New Jersey Native Lilly

Who knew the birds and the bees wasn’t just about sex? This reporter didn’t until she learned all about native plants from The Hudson County Chapter of the Native Plant Society of New Jersey, which  is having its first native plant sale right here in Jersey City Sunday, Sept 26 from 11 a.m. to 4 p.m. in Canco Park.

Some of the dozens of varieties sold will include Cypripedium acaule (Pink Lady’s Slipper), Aronia melanocarpa`Viking’ (‘Viking’ Aronia Berry), Sarracenia leucophylla (‘White Trumpet’ Pitcher Plant),  Allium tricoccum (Ramps), and Comptonia peregrina (Sweet Fern). And the event will feature gardening lectures, discussions with birders, and kids’ activities.

Native plants are so much more beneficial than non-native species, said Lorraine Freeney, one of three co-founders of the Hudson County chapter. “They’re easier to care for, because they’re adapted to the climate. They require less water and are hardier. But their biggest benefit, according to Freeney, “is that they support  a healthy ecosystem in a way that non-native plants can’t. Native plants evolved alongside our insects, birds and other animals in mutually beneficial relationships. They provide food (pollen, nectar, seeds, fruit) and habitat for those creatures, and in turn, insects and birds pollinate the plants and help them spread.”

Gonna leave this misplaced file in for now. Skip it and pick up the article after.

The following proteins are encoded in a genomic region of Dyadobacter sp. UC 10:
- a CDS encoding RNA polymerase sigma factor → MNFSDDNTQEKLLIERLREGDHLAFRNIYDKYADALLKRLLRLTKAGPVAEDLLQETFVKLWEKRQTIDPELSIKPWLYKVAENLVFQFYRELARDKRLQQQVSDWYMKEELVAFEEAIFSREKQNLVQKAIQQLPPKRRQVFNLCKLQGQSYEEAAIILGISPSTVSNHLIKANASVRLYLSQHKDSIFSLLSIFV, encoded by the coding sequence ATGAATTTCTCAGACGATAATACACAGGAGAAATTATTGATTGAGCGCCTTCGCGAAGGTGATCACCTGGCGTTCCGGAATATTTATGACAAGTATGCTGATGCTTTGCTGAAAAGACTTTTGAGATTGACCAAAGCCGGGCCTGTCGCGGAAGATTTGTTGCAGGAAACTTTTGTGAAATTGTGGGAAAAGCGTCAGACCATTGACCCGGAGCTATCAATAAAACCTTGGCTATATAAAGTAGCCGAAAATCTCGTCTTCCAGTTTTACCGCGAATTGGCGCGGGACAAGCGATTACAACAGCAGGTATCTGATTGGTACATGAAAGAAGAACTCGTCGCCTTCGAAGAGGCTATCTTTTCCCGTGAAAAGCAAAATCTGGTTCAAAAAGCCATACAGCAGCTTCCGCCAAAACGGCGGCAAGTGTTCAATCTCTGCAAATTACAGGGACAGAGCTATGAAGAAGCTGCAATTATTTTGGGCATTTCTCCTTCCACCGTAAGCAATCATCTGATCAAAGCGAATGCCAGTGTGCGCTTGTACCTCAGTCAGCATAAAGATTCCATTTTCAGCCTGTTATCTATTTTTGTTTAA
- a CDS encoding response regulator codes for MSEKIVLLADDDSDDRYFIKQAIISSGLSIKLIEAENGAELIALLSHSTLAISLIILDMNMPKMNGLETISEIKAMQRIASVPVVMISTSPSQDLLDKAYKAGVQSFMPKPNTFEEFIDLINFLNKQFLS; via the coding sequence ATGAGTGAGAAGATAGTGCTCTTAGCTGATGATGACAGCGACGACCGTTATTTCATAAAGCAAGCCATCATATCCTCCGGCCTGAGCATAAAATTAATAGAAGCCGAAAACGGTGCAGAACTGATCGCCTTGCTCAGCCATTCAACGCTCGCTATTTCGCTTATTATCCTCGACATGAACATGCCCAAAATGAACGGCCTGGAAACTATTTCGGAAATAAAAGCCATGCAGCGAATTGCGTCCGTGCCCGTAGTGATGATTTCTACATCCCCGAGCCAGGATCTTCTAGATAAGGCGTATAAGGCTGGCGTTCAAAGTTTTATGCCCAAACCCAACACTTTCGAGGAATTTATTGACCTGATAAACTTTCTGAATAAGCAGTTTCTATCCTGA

Or as co-founder Dawn Giambalvo put it, “When all of those neighbors link up and share food and water, it’s like the best block party you’ve ever been to; everyone grows.”

Giambalvo said native plants also inhibit the growth of weeds.

Well-Sweep Herb Farm, which boasts one of the largest collections of herbs and perennials in the country, will provide the plants available for purchase, some of which would be considered rare, according to nursery owner David Hyde. Hyde will be one of two featured lecturers at the event, sharing information on natives’ benefits, and proper plant installation and care. Hoboken author Marnie Fylling will be on hand to sign copies of Fylling’s Illustrated Guide to Your Neighborhood, and kids can learn how to make seed “bombs,” tag monarch butterflies, and make nature-based origami.

Many people associate springtime with plants, but event co-leader Kim Correro explained why the event is taking place in the fall.

“We’ve learned planting in the fall rather than the spring gives the plant’s root system time to establish itself and the plant a better chance of thriving in spring,” she said.

The Native Plant Society of New Jersey conducts regular lectures, presentations, and webinars, organizes nature walks and garden tours, and dispenses advice on design and maintenance of native gardens and landscapes. More information on the organization and on its upcoming webinar “Nature and Gardeners,” featuring renowned birder Julie Zickefoose, can be found on the organization’s website. Those with questions about the Hudson County chapter of NPSNJ can contact